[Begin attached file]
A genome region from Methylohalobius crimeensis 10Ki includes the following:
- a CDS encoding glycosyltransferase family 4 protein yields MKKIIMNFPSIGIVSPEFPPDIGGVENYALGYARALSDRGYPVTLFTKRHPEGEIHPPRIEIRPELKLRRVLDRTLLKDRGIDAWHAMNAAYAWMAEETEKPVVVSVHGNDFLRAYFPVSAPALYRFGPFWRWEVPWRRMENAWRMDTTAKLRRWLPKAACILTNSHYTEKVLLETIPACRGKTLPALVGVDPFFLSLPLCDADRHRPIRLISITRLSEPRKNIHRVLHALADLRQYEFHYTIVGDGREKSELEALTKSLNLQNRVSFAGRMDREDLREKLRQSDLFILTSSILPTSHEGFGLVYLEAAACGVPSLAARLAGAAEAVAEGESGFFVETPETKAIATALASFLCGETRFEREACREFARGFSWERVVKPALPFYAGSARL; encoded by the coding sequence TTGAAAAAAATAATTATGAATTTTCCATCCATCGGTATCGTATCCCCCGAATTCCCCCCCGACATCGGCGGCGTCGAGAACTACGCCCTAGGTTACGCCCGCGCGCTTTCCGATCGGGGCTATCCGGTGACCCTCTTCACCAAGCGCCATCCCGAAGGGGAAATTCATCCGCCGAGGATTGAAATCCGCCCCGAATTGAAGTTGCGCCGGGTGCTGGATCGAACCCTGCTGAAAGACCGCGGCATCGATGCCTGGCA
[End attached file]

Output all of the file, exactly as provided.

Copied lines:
A genome region from Methylohalobius crimeensis 10Ki includes the following:
- a CDS encoding glycosyltransferase family 4 protein yields MKKIIMNFPSIGIVSPEFPPDIGGVENYALGYARALSDRGYPVTLFTKRHPEGEIHPPRIEIRPELKLRRVLDRTLLKDRGIDAWHAMNAAYAWMAEETEKPVVVSVHGNDFLRAYFPVSAPALYRFGPFWRWEVPWRRMENAWRMDTTAKLRRWLPKAACILTNSHYTEKVLLETIPACRGKTLPALVGVDPFFLSLPLCDADRHRPIRLISITRLSEPRKNIHRVLHALADLRQYEFHYTIVGDGREKSELEALTKSLNLQNRVSFAGRMDREDLREKLRQSDLFILTSSILPTSHEGFGLVYLEAAACGVPSLAARLAGAAEAVAEGESGFFVETPETKAIATALASFLCGETRFEREACREFARGFSWERVVKPALPFYAGSARL; encoded by the coding sequence TTGAAAAAAATAATTATGAATTTTCCATCCATCGGTATCGTATCCCCCGAATTCCCCCCCGACATCGGCGGCGTCGAGAACTACGCCCTAGGTTACGCCCGCGCGCTTTCCGATCGGGGCTATCCGGTGACCCTCTTCACCAAGCGCCATCCCGAAGGGGAAATTCATCCGCCGAGGATTGAAATCCGCCCCGAATTGAAGTTGCGCCGGGTGCTGGATCGAACCCTGCTGAAAGACCGCGGCATCGATGCCTGGCA